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Pumeza Matshikiza (soprano)
Aarhus Symfoniorkester/Tobias Ringborg
rec. Musikhuset, Aarhus, Denmark, 3-9 June 2015
Sung texts with English, German and French translations enclosed
DECCA 478 8954 [52:32]

South-African soprano Pumeza Matshikiza, now in her mid-thirties, is one of today’s rising stars. She has been a member of the ensemble in Stuttgart since 2011, and several of her roles there are represented on this disc, her second since her debut for Decca in 2014. I haven’t heard that debut disc but hope to review it before long. The title of the present disc, “Arias” is a little misrepresentative since about a third of the content comprises songs, but so what? We can enjoy her rich, warm voice in a variety of styles and whatever she sings she shows her musicality, excellent phrasing, fine nuances and glorious tone with brilliant top. It is a classy voice but she also characterizes well: Wally is distinctly a different person than Mimě. Mimě is a weaker individual than the magnificent Wally. Her Suor Angelica demonstrates impressive breath control. Rusalka is also glorious – and listen to the great orchestral playing. This is far from a provincial orchestra and confirms the high standard of the Nordic orchestras. Liů has all the pathos one expects from her and it is good that she wanders off a bit from the standard repertoire and offers a well-sung excerpt from Ravel’s Spanish opera.

In a lighter vein we get the classic La Paloma, and the arrangement is a classic too. It was written fifty years ago for Victoria de los Angeles’ A World of Song, and I have lived with that LP since it was new and worn it out. Pumeza has obviously listened to it and adopted much of de los Angeles’ exquisite phrasing. Los Angeles also sang and recorded Montsalvatge’s Cinco canciones negras and Pumeza has, it seems to me, been influenced by the older singer. One can have worse models.

Fauré’s Aprčs un ręve is given a full-throated reading, which is tempting with the orchestral accompaniment. Certainly a glorious version but it loses some of the intimacy that is part of the composition. Hahn’s Ŕ Chloris is gloriously done - a song that is desert island music for me. This is now my favourite version.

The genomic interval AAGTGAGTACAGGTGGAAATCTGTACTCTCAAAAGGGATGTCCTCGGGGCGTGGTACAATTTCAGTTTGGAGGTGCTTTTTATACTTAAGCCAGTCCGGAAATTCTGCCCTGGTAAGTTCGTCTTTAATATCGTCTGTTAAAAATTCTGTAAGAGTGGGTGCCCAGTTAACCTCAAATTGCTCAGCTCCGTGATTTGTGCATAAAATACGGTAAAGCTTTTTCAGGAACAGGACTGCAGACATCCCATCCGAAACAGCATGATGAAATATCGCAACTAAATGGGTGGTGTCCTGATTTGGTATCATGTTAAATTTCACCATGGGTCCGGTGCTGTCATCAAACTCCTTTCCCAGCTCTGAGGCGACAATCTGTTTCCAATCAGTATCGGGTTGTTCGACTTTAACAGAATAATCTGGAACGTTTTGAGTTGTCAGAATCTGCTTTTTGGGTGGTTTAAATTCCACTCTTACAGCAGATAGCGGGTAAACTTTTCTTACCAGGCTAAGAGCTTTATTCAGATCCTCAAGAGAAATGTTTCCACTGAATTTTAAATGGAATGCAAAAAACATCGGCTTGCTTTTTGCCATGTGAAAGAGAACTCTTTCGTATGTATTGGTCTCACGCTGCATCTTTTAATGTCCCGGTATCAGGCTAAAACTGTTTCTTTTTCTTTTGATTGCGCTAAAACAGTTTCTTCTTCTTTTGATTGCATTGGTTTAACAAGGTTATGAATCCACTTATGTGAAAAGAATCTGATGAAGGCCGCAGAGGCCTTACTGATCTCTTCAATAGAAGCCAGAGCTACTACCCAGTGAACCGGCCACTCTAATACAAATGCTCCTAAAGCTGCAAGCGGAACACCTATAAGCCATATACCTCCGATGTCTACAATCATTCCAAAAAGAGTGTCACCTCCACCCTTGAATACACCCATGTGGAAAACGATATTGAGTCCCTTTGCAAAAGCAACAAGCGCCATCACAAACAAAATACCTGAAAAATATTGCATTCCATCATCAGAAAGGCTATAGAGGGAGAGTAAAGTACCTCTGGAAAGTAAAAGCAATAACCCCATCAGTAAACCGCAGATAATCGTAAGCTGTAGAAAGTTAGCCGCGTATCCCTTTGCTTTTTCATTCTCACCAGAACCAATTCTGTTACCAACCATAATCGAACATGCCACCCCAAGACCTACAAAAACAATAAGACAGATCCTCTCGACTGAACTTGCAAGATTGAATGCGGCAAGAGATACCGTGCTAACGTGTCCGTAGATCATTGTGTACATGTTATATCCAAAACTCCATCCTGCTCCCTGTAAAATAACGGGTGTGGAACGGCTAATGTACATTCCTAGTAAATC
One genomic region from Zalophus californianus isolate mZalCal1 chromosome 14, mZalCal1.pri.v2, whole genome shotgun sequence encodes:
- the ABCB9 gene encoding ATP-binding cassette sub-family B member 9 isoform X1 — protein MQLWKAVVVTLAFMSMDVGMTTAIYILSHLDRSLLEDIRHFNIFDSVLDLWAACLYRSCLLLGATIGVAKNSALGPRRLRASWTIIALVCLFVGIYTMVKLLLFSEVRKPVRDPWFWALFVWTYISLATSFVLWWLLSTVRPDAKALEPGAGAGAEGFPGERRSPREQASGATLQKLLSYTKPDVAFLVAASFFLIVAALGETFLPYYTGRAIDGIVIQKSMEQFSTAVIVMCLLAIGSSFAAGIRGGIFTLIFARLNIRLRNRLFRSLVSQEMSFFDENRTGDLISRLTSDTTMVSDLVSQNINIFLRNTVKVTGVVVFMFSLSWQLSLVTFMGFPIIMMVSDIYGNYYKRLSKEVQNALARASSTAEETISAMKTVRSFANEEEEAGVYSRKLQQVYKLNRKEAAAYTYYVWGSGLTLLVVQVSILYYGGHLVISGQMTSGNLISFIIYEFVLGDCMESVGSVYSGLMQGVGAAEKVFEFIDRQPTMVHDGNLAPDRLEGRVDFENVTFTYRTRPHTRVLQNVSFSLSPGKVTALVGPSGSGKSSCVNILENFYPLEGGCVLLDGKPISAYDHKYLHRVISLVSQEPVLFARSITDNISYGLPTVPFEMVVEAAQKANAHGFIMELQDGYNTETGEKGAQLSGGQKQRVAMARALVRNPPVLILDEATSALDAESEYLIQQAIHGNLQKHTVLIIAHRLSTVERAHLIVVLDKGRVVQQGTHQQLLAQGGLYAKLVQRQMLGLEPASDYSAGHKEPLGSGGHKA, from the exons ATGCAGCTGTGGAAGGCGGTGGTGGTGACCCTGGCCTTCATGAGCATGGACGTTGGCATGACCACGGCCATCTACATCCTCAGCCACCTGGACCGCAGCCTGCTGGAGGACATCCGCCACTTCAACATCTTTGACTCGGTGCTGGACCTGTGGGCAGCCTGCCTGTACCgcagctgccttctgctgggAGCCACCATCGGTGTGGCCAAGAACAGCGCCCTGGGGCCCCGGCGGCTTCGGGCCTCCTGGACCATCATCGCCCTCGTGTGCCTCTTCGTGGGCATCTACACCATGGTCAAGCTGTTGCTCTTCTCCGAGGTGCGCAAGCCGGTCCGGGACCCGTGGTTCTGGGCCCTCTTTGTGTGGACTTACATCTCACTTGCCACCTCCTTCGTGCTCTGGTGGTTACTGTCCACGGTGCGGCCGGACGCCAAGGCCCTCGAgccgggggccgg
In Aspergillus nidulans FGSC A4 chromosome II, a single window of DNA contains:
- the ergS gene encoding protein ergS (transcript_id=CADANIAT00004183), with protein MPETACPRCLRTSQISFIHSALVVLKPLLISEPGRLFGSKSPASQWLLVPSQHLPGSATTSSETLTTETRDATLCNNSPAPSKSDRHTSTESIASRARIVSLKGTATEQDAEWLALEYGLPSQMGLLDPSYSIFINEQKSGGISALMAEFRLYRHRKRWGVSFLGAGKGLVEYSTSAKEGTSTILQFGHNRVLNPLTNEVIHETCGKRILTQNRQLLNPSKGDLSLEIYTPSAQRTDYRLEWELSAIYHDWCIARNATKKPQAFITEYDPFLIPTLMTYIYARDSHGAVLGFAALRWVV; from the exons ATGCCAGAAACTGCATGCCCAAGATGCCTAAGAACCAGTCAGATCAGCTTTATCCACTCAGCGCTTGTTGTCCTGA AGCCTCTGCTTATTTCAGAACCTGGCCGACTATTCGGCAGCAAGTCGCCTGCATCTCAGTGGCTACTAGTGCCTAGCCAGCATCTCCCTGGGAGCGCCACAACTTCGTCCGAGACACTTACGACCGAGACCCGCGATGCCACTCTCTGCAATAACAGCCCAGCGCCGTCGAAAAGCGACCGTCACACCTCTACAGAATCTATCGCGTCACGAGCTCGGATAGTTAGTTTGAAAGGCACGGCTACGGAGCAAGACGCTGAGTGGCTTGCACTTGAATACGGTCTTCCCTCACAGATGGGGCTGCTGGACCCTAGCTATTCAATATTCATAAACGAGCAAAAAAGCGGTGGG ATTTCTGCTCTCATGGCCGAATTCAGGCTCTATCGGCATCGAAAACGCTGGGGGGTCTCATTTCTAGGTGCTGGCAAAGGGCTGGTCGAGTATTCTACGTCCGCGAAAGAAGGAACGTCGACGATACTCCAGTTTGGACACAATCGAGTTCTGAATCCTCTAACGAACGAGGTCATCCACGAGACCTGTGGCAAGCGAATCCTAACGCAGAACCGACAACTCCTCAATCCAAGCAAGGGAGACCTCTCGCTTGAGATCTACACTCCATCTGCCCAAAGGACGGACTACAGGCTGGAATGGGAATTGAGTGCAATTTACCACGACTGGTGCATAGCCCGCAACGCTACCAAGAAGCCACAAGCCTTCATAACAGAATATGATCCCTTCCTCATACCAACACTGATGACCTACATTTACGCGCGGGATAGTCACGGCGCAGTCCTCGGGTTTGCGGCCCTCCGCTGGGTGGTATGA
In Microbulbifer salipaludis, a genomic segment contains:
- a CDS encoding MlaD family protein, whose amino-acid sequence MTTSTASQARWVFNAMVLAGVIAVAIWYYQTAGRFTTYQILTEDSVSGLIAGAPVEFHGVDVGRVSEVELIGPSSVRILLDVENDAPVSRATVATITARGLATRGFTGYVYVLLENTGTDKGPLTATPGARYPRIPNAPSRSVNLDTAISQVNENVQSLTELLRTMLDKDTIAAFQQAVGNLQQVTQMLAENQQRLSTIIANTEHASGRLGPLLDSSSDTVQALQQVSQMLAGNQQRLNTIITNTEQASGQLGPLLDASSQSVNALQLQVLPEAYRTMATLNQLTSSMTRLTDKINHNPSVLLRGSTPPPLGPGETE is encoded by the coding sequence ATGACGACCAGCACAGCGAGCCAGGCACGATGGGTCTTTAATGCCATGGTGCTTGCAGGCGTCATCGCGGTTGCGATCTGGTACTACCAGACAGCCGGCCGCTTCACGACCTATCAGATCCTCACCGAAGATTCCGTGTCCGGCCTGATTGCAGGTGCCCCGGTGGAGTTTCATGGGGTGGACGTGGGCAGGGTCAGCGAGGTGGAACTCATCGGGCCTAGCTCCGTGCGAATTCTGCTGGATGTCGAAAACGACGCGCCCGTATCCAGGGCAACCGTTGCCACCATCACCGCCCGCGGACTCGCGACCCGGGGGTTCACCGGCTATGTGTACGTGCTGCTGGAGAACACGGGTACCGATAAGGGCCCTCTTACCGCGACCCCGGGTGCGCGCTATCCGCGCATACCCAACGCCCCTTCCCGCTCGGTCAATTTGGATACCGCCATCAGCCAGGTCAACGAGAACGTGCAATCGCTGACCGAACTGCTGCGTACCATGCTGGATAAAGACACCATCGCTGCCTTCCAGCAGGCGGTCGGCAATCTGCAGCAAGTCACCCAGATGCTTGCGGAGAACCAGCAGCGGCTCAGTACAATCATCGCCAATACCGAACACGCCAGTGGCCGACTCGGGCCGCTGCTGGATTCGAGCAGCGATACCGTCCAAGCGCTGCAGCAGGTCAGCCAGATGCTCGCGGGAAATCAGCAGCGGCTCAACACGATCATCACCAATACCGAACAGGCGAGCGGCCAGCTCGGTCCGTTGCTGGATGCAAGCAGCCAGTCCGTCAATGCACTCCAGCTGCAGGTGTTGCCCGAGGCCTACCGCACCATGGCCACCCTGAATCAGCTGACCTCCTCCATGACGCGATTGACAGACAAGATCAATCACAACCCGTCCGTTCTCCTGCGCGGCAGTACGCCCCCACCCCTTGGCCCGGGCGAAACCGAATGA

The remaining numbers take us to the classicist period and even further back with Purcell. Sarti’s opera Le gelosie villane was premiered in 1776 and stylistically it seems more like early nineteenth century but the singing is glorious. Pumeza’s Susanna in Le nozze di Figaro is arguably a Countess in disguise, but she certainly adopts a quite girlish tone and no one can deny the beauty of the singing. Euridice is also a more formidable character than we’ve become accustomed to with all the period performances. After all she is a strong-willed person who manages to make Orfeo turn and face her – to her own detriment. Finally her Dido is utterly touching in the grand tradition of Kirsten Flagstad and Jessye Norman.

With a voice of rare beauty, and musicality and expressivity to match, I am sure that Pumeza Matshikiza is set for a great career. Her voice takes well to the microphones and Tobias Ringborg, inspired no doubt by the singing, draws excellent playing from the Aarhus Symfoniorkester. A lovely disc.

Göran Forsling

Giacomo PUCCINI (1858 – 1924)
La Bohčme:
1. Si, mi chiamano Mimě [4:39]
Alfredo CATALANI (1854 – 1893)
La Wally:
2. Ebben, ne andrň lontana [3:37]
Suor Angelica:
3. Senza mamma [4:27]
Antonin DVORAK (1841 – 1904)
4. Měsičku na nebi hlubokém (Song to the Moon) [5:41]
5. Tu che di geol sei cinta [2:49]
Maurice RAVEL (1875 – 1937)
L’Heure espagnole:
6. Oh! La pitoyable aventure! [2:45]
Sebastián YRADIER (1809 – 1865)
7. La Paloma [3:32]
Xavier MONTSALVATGE (1912 – 2002)
Cinco canciones negras:
8. Punto de Habanera [1:52]
Paolo TOSTI (1846 – 1916)
9. Si tu le voulais [2:27]
Gabriel FAURÉ (1845 – 1924)
10. Aprčs un ręve [3:16]
Reynaldo HAHN (1874 – 1947)
11. Ŕ Chloris [2:56]
Giuseppe SARTI (1729 – 1802)
Le gelosie villane:
12. Lungi dal caro bene [3:24]
Wolfgang Amadeus MOZART (1756 – 1791)
Le nozze di Figaro:
13. Giunse alfin il momento... [1:08]
14. Deh vieni, non tardar [3:01]
Christoph Willibald GLUCK (1714 – 1787)
Orfeo ed Euridice:
15. Che fiero momento [3:06]
Henry PURCELL (1659 – 1695)
Dido and Aeneas:
16. When I am laid in earth (Dido’s Lament) [3:50]



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